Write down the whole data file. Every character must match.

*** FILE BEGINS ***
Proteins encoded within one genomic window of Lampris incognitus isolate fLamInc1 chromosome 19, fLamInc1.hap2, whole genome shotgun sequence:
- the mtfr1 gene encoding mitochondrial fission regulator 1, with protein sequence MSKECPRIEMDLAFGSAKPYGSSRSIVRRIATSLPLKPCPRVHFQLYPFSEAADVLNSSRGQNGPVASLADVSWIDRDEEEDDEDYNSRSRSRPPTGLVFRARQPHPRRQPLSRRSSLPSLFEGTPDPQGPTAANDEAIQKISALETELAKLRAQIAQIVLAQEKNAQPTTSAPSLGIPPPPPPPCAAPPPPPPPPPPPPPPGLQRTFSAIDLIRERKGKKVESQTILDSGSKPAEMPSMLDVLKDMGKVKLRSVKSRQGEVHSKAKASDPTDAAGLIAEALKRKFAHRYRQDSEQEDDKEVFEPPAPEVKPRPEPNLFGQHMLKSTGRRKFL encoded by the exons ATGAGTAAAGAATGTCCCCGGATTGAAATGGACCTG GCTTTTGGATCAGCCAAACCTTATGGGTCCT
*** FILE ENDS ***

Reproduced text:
Proteins encoded within one genomic window of Lampris incognitus isolate fLamInc1 chromosome 19, fLamInc1.hap2, whole genome shotgun sequence:
- the mtfr1 gene encoding mitochondrial fission regulator 1, with protein sequence MSKECPRIEMDLAFGSAKPYGSSRSIVRRIATSLPLKPCPRVHFQLYPFSEAADVLNSSRGQNGPVASLADVSWIDRDEEEDDEDYNSRSRSRPPTGLVFRARQPHPRRQPLSRRSSLPSLFEGTPDPQGPTAANDEAIQKISALETELAKLRAQIAQIVLAQEKNAQPTTSAPSLGIPPPPPPPCAAPPPPPPPPPPPPPPGLQRTFSAIDLIRERKGKKVESQTILDSGSKPAEMPSMLDVLKDMGKVKLRSVKSRQGEVHSKAKASDPTDAAGLIAEALKRKFAHRYRQDSEQEDDKEVFEPPAPEVKPRPEPNLFGQHMLKSTGRRKFL encoded by the exons ATGAGTAAAGAATGTCCCCGGATTGAAATGGACCTG GCTTTTGGATCAGCCAAACCTTATGGGTCCT